Hart House is about to open its final show of the season, the farce Boeing Boeing written by Marc Camoletti and translated by Beverley Cross and Francis Evans. Director and TDS grad Cory Doran sits down with The Medium to talk about the upcoming production.

The Medium: What do you like about Boeing Boeing as a play?

Cory Doran: It is hilarious. It is absolutely hilarious. With a farce, you get to throw a lot of the conventions away and just jump right on in and see how far you can go. Technically it’s a really difficult show to put up as well, because it’s really easy to play into stereotypes. When you play into stereotypes, you don’t have really grounded characters, and I think that we have avoided that pitfall. The trick with a farce is that it starts in a grounded reality. So it’s a real world, real people, and then the definition of a farce is that there is a series of extraordinary events. Things spiral into chaos. I equate chaos to absurd. The concept of absurdism tends to relate to actors a little bit more.

TM: Is there anything in this play that has challenged or frustrated you?

CD: Frustrated? No. Challenged? Yeah. It’s challenging to block a show where there are that many entrances and exits and the rapidity at which it happens. You want it to look absolutely natural. It’s a bit like taking a giant puzzle and then reassembling parts of it on another table.

TM: What’s the most important skill a director can have?

CD: Having a strong artistic vision for the show. But I also think you have to be supportive of your actors. The actor is the one who has to be up onstage. And you have to be able to support them to the point where they are confident and can go, “Yep, I understand this character, I understand the play, I understand why I am doing everything,” so that when they go up there it is real to them and they can just be in the moment and not think about why they have to be there.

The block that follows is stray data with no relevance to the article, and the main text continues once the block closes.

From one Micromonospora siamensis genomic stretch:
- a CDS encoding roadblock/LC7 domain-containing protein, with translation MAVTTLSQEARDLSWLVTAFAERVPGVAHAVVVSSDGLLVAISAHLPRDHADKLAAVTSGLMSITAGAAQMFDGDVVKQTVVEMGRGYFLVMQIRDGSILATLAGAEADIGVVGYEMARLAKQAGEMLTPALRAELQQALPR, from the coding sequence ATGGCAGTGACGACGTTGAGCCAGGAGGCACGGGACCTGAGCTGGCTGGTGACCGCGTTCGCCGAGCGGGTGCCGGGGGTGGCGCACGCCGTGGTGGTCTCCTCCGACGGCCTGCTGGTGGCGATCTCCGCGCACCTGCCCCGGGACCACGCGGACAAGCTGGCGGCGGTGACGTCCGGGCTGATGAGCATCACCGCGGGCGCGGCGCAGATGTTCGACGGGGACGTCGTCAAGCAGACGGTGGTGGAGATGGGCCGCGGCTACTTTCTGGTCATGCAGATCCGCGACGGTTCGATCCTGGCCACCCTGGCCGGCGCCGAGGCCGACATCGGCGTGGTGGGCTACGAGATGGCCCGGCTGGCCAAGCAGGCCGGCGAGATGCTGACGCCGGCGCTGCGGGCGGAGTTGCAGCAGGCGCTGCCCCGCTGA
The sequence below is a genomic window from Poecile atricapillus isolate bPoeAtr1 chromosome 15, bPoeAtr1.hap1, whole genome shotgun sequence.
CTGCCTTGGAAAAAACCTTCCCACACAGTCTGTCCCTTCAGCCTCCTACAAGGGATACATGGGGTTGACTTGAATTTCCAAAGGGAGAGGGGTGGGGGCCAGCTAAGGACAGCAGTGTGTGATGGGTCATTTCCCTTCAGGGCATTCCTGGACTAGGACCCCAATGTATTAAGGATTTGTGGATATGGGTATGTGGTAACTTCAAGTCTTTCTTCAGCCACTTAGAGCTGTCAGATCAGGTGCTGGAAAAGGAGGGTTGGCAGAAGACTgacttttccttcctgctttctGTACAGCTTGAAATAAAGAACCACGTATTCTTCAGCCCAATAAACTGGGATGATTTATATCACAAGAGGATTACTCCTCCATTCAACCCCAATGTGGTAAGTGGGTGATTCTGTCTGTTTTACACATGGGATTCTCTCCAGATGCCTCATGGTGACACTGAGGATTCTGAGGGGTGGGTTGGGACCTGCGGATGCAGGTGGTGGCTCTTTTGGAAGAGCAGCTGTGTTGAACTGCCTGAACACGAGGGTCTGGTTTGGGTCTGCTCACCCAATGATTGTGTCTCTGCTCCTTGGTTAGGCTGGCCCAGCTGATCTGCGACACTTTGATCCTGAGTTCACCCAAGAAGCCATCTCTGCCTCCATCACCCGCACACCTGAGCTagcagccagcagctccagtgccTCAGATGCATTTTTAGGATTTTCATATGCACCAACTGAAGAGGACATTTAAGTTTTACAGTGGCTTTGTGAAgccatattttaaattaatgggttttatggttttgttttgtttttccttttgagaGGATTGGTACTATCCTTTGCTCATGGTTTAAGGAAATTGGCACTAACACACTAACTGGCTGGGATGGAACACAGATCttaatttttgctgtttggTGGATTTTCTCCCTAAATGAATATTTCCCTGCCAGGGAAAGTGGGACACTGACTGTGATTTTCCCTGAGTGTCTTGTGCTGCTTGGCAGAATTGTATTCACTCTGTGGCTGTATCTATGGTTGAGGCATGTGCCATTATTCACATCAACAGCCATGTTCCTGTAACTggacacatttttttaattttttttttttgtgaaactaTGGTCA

TM: Do you think that directors are born or made?

CD: There aren’t too many schools for directing. There are a million and one acting schools out there, and there are wonderful design schools, but there are so few actual mentorship positions when it comes to directing. And when it comes to the professional companies that are out there, for most of them you have to have one heck of an incredible resume to get in, so it’s a catch-22. The person who’s going to go apprentice for you is the person who already has two Dora nominations. It’s really hard to get directors to talk to each other as well, about technique. Because everyone has their own style and also all are inherently insecure in that it’s the wrong style entirely because you have no comparative.

TM: What about actors? Born or made?

CD: Born. You can’t make someone thrust themselves into the centre of the limelight and expose themselves to such barbs and criticism unless they were just born that way. Often people will say, “Oh, I just fell into acting.” That’s like saying that you found an opportunity to let loose and thought, “I really like that.”

Directors don’t get the same glory. If it’s a good show, the actors were fabulous. If it was a bad show, the director sucked. Unless it’s some incredibly inventive and new style, it’s often that the director gets forgotten as part of the set. It’s impossible to distinguish the director’s touch from the overall show.

This interview has been edited for length and clarity.

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